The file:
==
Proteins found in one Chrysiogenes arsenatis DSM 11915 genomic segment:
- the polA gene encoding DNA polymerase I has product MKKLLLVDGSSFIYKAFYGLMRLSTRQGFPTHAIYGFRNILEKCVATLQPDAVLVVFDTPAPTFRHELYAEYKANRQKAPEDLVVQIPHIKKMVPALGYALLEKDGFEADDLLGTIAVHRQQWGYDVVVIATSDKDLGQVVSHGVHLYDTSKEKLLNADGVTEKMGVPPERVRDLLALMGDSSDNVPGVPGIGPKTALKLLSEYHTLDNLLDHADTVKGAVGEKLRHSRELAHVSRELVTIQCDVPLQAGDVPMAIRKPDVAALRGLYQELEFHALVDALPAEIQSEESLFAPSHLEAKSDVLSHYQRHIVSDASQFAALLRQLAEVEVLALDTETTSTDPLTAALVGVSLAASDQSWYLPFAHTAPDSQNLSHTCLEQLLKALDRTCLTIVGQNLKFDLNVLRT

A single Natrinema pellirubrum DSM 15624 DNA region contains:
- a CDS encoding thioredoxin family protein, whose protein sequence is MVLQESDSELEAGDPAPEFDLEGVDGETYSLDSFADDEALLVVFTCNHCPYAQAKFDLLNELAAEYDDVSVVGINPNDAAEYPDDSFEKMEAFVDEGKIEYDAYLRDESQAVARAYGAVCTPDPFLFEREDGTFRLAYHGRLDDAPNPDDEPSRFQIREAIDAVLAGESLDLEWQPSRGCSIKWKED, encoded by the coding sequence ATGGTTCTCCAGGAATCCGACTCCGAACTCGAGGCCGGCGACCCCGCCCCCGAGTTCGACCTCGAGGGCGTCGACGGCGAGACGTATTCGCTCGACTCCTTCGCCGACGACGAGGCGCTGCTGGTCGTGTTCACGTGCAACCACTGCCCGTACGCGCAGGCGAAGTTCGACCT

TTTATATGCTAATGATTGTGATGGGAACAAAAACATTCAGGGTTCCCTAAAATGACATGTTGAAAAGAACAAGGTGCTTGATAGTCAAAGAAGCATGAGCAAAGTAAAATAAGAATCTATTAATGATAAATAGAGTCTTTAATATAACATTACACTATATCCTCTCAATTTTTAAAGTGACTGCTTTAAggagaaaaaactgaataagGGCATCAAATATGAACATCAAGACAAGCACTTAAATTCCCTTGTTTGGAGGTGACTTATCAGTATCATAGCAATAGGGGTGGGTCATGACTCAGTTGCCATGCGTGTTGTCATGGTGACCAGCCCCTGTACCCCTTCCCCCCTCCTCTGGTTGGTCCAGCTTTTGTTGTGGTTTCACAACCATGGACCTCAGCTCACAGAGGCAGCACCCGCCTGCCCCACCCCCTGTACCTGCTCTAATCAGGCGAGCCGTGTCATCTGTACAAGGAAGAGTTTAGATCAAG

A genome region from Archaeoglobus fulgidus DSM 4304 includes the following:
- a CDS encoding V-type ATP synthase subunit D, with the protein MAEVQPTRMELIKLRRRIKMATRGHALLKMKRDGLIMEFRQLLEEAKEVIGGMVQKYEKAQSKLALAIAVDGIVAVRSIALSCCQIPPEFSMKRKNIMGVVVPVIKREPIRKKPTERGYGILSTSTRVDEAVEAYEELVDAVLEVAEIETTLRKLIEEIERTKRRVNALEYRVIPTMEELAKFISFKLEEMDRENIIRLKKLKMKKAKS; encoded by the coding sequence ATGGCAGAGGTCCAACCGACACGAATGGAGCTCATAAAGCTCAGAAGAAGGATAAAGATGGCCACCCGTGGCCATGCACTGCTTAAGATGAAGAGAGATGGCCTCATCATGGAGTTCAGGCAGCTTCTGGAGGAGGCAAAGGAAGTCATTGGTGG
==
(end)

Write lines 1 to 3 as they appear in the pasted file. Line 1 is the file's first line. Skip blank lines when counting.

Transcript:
Proteins found in one Chrysiogenes arsenatis DSM 11915 genomic segment:
- the polA gene encoding DNA polymerase I has product MKKLLLVDGSSFIYKAFYGLMRLSTRQGFPTHAIYGFRNILEKCVATLQPDAVLVVFDTPAPTFRHELYAEYKANRQKAPEDLVVQIPHIKKMVPALGYALLEKDGFEADDLLGTIAVHRQQWGYDVVVIATSDKDLGQVVSHGVHLYDTSKEKLLNADGVTEKMGVPPERVRDLLALMGDSSDNVPGVPGIGPKTALKLLSEYHTLDNLLDHADTVKGAVGEKLRHSRELAHVSRELVTIQCDVPLQAGDVPMAIRKPDVAALRGLYQELEFHALVDALPAEIQSEESLFAPSHLEAKSDVLSHYQRHIVSDASQFAALLRQLAEVEVLALDTETTSTDPLTAALVGVSLAASDQSWYLPFAHTAPDSQNLSHTCLEQLLKALDRTCLTIVGQNLKFDLNVLRT

A single Natrinema pellirubrum DSM 15624 DNA region contains: